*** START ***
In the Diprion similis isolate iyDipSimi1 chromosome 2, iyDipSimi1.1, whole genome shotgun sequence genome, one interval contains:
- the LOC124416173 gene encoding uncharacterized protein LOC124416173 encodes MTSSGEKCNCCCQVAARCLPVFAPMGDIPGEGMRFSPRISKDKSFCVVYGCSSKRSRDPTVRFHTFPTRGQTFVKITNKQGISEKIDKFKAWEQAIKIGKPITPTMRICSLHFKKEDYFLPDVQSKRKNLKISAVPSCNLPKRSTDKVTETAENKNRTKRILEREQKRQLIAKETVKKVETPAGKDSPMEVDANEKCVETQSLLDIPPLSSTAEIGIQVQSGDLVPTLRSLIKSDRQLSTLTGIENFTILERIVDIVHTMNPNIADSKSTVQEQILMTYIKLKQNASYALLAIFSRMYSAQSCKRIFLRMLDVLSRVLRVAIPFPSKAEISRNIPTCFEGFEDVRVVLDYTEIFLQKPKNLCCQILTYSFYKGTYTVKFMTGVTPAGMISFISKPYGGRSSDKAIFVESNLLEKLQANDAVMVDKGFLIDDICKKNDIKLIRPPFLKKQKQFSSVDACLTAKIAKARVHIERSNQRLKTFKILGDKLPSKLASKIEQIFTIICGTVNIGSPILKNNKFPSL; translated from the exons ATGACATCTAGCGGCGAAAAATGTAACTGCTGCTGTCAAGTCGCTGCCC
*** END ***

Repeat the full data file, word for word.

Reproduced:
In the Diprion similis isolate iyDipSimi1 chromosome 2, iyDipSimi1.1, whole genome shotgun sequence genome, one interval contains:
- the LOC124416173 gene encoding uncharacterized protein LOC124416173 encodes MTSSGEKCNCCCQVAARCLPVFAPMGDIPGEGMRFSPRISKDKSFCVVYGCSSKRSRDPTVRFHTFPTRGQTFVKITNKQGISEKIDKFKAWEQAIKIGKPITPTMRICSLHFKKEDYFLPDVQSKRKNLKISAVPSCNLPKRSTDKVTETAENKNRTKRILEREQKRQLIAKETVKKVETPAGKDSPMEVDANEKCVETQSLLDIPPLSSTAEIGIQVQSGDLVPTLRSLIKSDRQLSTLTGIENFTILERIVDIVHTMNPNIADSKSTVQEQILMTYIKLKQNASYALLAIFSRMYSAQSCKRIFLRMLDVLSRVLRVAIPFPSKAEISRNIPTCFEGFEDVRVVLDYTEIFLQKPKNLCCQILTYSFYKGTYTVKFMTGVTPAGMISFISKPYGGRSSDKAIFVESNLLEKLQANDAVMVDKGFLIDDICKKNDIKLIRPPFLKKQKQFSSVDACLTAKIAKARVHIERSNQRLKTFKILGDKLPSKLASKIEQIFTIICGTVNIGSPILKNNKFPSL; translated from the exons ATGACATCTAGCGGCGAAAAATGTAACTGCTGCTGTCAAGTCGCTGCCC